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Preserved: How the Twinkie will Survive

Translating Wall Street: The Twinkie's survival is a story of American capitalism.
Published: December 9, 2012
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The result was the same no matter what the cause: 18,000 jobs lost and about $130 million lost by Ripplewood's investors.

The tortuous path Hostess took over the years to an abrupt, and for some, painful end is really a classic American story: no government bailouts, and most Americans will barely bat an eye at Hostess's passing.

It is part of the story of how capitalism works; what Austrian economist Joseph Schumpeter called “creative destruction.”

According to the Concise Encyclopedia of Economics, creative destruction suggests that “lost jobs, ruined companies and vanishing industries are inherent parts of the growth system.”

If creative destruction sounds a bit Darwinian, that's because it is. But if it's cruel to some, it's probably also necessary: out from the economic wreckage caused by creative destruction come new companies and new industries that create new and better products and technologies that make us healthier and improve our standards of living.

Think of Twinkie baker James Dewar's horse-drawn pound cake wagon — if you're waiting for one of those to come along today, you may be waiting a long time.

Throughout the corporate turmoil, the Twinkie continued to sell as if nothing was happening. According to The Wall Street Journal, about 36 million packages of Twinkies were sold in 2011, not including sales from Wal-Mart and Sam's Club. And Twinkies themselves have remained pretty much the same — except for the switch from banana cream filling to vanilla (some would say “white”) cream during World War II, and a few tweaks like the green filling promoting the movie “Shrek” and the recent chocolate filling variety.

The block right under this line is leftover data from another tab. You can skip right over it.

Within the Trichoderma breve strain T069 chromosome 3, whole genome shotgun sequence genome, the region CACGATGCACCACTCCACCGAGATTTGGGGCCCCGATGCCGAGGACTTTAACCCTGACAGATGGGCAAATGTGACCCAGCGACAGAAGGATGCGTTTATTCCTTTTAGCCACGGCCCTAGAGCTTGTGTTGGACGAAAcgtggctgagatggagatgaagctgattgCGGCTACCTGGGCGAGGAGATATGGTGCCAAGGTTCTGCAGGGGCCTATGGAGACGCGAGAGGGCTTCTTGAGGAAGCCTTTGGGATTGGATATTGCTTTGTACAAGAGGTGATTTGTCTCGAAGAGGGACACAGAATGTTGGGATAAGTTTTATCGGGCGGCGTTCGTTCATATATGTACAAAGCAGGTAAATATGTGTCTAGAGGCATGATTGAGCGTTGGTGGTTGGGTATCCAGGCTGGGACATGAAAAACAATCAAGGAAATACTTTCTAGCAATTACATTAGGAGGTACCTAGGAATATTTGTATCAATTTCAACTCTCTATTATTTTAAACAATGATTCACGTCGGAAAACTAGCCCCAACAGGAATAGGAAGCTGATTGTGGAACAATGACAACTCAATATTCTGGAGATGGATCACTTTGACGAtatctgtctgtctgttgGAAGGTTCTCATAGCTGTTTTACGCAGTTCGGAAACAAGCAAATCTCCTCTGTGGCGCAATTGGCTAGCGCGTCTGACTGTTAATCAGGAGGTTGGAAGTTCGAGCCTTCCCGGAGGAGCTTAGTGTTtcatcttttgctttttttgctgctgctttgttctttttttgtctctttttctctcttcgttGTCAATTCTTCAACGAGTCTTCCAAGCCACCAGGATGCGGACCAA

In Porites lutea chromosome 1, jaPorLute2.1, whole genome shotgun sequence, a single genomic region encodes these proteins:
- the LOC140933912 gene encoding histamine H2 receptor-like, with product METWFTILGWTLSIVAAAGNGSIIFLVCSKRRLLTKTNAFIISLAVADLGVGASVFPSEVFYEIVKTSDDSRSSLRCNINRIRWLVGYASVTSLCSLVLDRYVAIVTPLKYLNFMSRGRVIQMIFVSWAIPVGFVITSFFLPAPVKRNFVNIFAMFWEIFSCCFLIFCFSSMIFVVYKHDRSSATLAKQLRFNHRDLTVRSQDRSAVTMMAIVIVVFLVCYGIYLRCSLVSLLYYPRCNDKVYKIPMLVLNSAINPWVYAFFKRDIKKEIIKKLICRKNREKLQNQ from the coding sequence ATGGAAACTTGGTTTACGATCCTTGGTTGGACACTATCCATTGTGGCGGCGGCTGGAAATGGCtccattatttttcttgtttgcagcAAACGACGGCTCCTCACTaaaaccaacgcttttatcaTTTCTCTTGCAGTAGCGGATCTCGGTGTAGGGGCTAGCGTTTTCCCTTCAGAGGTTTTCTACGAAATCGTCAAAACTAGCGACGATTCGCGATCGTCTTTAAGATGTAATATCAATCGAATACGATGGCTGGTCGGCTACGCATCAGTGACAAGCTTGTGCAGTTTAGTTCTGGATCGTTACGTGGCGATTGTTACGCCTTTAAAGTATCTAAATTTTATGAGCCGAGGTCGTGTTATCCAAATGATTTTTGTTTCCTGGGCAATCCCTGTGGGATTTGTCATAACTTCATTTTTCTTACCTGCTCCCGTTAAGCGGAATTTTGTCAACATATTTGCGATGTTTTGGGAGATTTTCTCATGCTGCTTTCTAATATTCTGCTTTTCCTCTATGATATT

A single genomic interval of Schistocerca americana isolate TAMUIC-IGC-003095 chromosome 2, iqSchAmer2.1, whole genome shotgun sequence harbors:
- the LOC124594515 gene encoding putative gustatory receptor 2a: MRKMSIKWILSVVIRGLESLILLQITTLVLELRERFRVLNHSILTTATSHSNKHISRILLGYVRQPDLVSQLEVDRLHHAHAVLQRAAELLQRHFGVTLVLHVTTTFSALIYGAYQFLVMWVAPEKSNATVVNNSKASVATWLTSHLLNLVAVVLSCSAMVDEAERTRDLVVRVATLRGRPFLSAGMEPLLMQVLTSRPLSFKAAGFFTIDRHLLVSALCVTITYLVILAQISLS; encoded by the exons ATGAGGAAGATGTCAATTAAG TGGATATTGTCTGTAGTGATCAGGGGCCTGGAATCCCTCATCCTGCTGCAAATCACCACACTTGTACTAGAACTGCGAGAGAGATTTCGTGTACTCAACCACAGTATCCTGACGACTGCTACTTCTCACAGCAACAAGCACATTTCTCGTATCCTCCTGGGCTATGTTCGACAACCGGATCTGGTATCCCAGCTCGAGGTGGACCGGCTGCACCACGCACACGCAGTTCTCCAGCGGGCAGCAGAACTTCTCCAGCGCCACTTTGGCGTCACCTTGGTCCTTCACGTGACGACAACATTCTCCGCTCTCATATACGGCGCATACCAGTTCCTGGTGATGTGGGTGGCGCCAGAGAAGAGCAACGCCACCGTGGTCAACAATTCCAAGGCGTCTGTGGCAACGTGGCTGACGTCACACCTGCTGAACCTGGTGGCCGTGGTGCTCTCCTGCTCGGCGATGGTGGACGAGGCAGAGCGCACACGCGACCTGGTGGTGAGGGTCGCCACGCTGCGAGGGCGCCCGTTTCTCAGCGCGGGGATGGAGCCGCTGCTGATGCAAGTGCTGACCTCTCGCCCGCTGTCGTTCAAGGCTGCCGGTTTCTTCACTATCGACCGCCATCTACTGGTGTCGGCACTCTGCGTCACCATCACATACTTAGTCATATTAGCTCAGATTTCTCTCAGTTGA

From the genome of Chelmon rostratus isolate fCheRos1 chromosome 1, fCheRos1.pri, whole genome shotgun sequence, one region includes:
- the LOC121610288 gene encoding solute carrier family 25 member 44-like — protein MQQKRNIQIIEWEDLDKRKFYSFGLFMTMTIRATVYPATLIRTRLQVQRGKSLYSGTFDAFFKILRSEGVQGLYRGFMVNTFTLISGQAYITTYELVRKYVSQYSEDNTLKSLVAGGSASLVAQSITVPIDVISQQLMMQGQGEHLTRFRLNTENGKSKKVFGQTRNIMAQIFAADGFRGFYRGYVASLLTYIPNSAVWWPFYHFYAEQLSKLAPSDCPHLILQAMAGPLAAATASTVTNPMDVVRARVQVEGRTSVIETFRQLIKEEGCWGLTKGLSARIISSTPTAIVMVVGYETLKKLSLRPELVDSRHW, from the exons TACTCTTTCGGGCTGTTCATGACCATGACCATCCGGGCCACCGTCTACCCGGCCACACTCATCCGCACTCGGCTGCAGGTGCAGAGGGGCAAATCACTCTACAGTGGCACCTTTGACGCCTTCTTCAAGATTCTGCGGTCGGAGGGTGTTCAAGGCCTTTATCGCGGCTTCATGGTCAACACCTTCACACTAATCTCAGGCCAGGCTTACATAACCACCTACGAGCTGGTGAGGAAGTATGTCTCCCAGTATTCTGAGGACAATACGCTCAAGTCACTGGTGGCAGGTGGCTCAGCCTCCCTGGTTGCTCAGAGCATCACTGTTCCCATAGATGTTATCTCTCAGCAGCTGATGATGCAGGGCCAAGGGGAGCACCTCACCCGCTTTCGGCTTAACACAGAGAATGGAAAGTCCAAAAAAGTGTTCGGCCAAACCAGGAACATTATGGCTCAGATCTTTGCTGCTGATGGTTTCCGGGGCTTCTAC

Just like it did all the prior corporate events, the Twinkie will survive its maker's liquidation. Corporate bankruptcy is almost like a snapshot accounting for creative destruction.

The products that a company makes that have value are separated from those that don't; the former are perpetuated and the latter retired (a fact that sometimes designates those who will keep their jobs from those who won't).

Twinkies will survive because enough people still want to eat them. Similarly, the name “Hostess” will survive if it has value as a brand.

But not even the Twinkie is immune to capitalism's laws. For now, it is safe. But tastes may evolve, something better may come along, or sugary snack cakes may fall out of favor with a more health-conscious public. But should that happen, it won't be a bad thing.